Is PERS a Ponzi scheme? Based on the testimony of the state pension system’s defenders, who oppose reforming retirement benefits for future government hires, it certainly appears so.
The Public Employees Retirement System of Nevada provides guaranteed-for-life pensions to the state’s government retirees. Those benefits, which have been promised to almost all current public employees, as well, are paid from a fund that invests employer and employee contributions. That fund doesn’t have enough money, and can’t be expected to generate enough return on its investments, to pay all the benefits that have been promised. Depending on how you measure the risk of those investments, PERS has an unfunded liability of between $12.5 billion and $40 billion.
Rather than continue to make overly generous promises the public can’t afford to keep, taxpayer advocates want to phase out PERS and transition new generations of Nevada government employees into a different retirement system, one that’s more affordable for the public and more portable for the government workforce. Assembly Bill 190, which had a hearing before the Government Affairs Committee on Tuesday, would do that by adopting a Utah-style retirement system: part guaranteed pension, part 401(k)-style savings.
The pension benefit would be greatly reduced from today’s standards. Government workers would see the state contribute 6 percent of their salary toward a pension, down from today’s 25.75 percent for regular employees and 40.5 percent for police and fire. For the defined-contribution plan, regular government employees would receive a 6 percent government match and police and fire employees would get a 9 percent match.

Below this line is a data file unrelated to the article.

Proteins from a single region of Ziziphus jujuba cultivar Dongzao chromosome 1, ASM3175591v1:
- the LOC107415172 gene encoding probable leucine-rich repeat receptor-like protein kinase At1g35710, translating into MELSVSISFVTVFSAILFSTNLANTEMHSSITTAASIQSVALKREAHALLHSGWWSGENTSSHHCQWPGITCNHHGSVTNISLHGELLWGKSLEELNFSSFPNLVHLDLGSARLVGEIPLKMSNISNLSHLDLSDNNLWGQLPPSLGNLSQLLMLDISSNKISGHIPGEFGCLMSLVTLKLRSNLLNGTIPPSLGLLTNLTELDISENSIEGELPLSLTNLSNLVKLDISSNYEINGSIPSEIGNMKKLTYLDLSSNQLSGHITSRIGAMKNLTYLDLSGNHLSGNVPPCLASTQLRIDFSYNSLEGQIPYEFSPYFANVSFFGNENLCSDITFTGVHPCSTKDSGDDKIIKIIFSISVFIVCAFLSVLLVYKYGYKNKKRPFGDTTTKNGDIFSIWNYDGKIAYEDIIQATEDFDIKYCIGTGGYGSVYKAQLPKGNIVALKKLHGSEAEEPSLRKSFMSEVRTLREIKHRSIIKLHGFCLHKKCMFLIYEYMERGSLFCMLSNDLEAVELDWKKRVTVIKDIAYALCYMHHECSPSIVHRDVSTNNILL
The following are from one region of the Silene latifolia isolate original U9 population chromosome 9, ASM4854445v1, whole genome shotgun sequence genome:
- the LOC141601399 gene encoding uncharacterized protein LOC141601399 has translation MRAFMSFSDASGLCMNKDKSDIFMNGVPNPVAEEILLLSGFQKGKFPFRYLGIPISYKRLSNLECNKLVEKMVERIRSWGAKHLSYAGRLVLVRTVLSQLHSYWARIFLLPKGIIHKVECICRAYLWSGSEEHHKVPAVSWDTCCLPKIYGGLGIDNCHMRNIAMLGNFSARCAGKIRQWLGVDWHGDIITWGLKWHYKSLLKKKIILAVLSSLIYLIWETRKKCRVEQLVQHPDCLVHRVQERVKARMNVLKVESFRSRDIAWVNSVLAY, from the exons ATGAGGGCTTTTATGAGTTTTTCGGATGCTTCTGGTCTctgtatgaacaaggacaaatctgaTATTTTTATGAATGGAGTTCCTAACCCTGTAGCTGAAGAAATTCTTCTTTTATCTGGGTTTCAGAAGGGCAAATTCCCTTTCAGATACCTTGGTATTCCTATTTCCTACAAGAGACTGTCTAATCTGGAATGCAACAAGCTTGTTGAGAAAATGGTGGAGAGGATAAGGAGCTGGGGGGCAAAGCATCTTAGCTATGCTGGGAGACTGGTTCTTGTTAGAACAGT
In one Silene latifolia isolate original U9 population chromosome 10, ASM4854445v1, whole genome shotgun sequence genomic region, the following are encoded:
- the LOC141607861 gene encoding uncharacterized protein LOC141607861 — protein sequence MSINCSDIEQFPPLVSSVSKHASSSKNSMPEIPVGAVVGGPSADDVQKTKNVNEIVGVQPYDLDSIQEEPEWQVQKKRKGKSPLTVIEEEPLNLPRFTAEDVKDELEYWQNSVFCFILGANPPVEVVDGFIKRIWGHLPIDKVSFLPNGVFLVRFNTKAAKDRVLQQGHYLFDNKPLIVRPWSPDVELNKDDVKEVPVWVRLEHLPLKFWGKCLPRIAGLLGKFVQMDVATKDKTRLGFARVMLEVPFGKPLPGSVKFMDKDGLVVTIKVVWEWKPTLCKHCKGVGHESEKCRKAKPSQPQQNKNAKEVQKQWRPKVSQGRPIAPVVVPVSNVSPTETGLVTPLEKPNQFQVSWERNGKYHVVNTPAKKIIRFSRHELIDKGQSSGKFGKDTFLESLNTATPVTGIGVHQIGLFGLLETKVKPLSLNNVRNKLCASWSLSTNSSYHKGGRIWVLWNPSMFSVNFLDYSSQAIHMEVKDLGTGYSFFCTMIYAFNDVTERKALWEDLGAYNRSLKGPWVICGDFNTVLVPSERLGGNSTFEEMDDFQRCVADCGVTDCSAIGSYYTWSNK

In the private sector, few companies offer retirement benefits so generous. But public employee unions, accustomed to having members retire before Social Security eligibility at nearly full income replacement, have no interest in seeing future members get less. So they’re making a curious argument against reforming PERS: They say the system is so sound and so well-managed that diverting future hires out of PERS could cause it to collapse.
Ruben Murillo Jr., president of the Nevada State Education Association, testified that shifting future hires to the hybrid could jeopardize pensions for current employees by increasing their costs and unfunded liabilities.
In other words, PERS needs new members to pay in to keep the checks flowing to members who will cash out ahead of them.
Bernie Madoff would be proud.
Mr. Murillo and other PERS defenders actually make a strong case for passing AB190. If the state’s pension is so underfunded it can’t be cut off, imagine the burdens that will be put on taxpayers, current government workers and retirees alike if the Nevada Legislature waits three, five or 15 years to reform PERS. The only way to fully fund the system is to cut government services, raise taxes or do both. Nevadans who care barely afford to save for their own retirements can’t be expected to make such sacrifices for benefits they’ll never have for themselves.
Here’s an idea: If promised PERS benefits can’t be provided, maybe career public employees should actually have to work until they’re 65 or 67, like everyone else, before they can collect pension benefits. A solution as simple as this would erase billions and billions of dollars from the state’s unfunded liability. But public employee unions are opposed to that, too.
It’s one more reason to reform PERS now. The Legislature should pass AB190.